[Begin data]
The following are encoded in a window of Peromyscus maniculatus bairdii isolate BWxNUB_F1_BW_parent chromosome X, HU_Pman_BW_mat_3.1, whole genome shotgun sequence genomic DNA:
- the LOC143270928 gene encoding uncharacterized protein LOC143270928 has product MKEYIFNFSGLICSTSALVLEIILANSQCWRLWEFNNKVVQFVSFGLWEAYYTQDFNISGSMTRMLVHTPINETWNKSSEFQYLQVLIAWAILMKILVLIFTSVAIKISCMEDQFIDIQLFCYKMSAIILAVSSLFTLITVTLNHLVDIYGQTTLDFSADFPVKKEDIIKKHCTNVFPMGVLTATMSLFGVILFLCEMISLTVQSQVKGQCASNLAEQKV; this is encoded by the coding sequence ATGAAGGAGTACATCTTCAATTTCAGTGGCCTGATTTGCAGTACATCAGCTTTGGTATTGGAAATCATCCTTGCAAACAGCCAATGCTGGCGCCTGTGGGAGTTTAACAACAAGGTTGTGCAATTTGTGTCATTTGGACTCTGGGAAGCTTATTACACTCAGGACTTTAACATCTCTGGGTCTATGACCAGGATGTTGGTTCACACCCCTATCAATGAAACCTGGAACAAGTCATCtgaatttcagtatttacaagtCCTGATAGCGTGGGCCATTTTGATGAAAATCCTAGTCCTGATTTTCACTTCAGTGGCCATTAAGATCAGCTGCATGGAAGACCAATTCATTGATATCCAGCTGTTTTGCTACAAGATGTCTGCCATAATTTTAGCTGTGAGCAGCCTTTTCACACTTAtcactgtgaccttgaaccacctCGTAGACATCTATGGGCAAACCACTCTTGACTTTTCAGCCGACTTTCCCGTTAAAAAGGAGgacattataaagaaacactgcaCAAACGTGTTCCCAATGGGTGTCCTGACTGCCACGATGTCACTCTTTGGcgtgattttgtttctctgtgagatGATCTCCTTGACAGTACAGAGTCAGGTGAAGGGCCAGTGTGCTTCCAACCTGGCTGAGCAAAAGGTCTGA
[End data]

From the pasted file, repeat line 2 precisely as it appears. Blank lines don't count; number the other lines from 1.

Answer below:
- the LOC143270928 gene encoding uncharacterized protein LOC143270928 has product MKEYIFNFSGLICSTSALVLEIILANSQCWRLWEFNNKVVQFVSFGLWEAYYTQDFNISGSMTRMLVHTPINETWNKSSEFQYLQVLIAWAILMKILVLIFTSVAIKISCMEDQFIDIQLFCYKMSAIILAVSSLFTLITVTLNHLVDIYGQTTLDFSADFPVKKEDIIKKHCTNVFPMGVLTATMSLFGVILFLCEMISLTVQSQVKGQCASNLAEQKV; this is encoded by the coding sequence ATGAAGGAGTACATCTTCAATTTCAGTGGCCTGATTTGCAGTACATCAGCTTTGGTATTGGAAATCATCCTTGCAAACAGCCAATGCTGGCGCCTGTGGGAGTTTAACAACAAGGTTGTGCAATTTGTGTCATTTGGACTCTGGGAAGCTTATTACACTCAGGACTTTAACATCTCTGGGTCTATGACCAGGATGTTGGTTCACACCCCTATCAATGAAACCTGGAACAAGTCATCtgaatttcagtatttacaagtCCTGATAGCGTGGGCCATTTTGATGAAAATCCTAGTCCTGATTTTCACTTCAGTGGCCATTAAGATCAGCTGCATGGAAGACCAATTCATTGATATCCAGCTGTTTTGCTACAAGATGTCTGCCATAATTTTAGCTGTGAGCAGCCTTTTCACACTTAtcactgtgaccttgaaccacctCGTAGACATCTATGGGCAAACCACTCTTGACTTTTCAGCCGACTTTCCCGTTAAAAAGGAGgacattataaagaaacactgcaCAAACGTGTTCCCAATGGGTGTCCTGACTGCCACGATGTCACTCTTTGGcgtgattttgtttctctgtgagatGATCTCCTTGACAGTACAGAGTCAGGTGAAGGGCCAGTGTGCTTCCAACCTGGCTGAGCAAAAGGTCTGA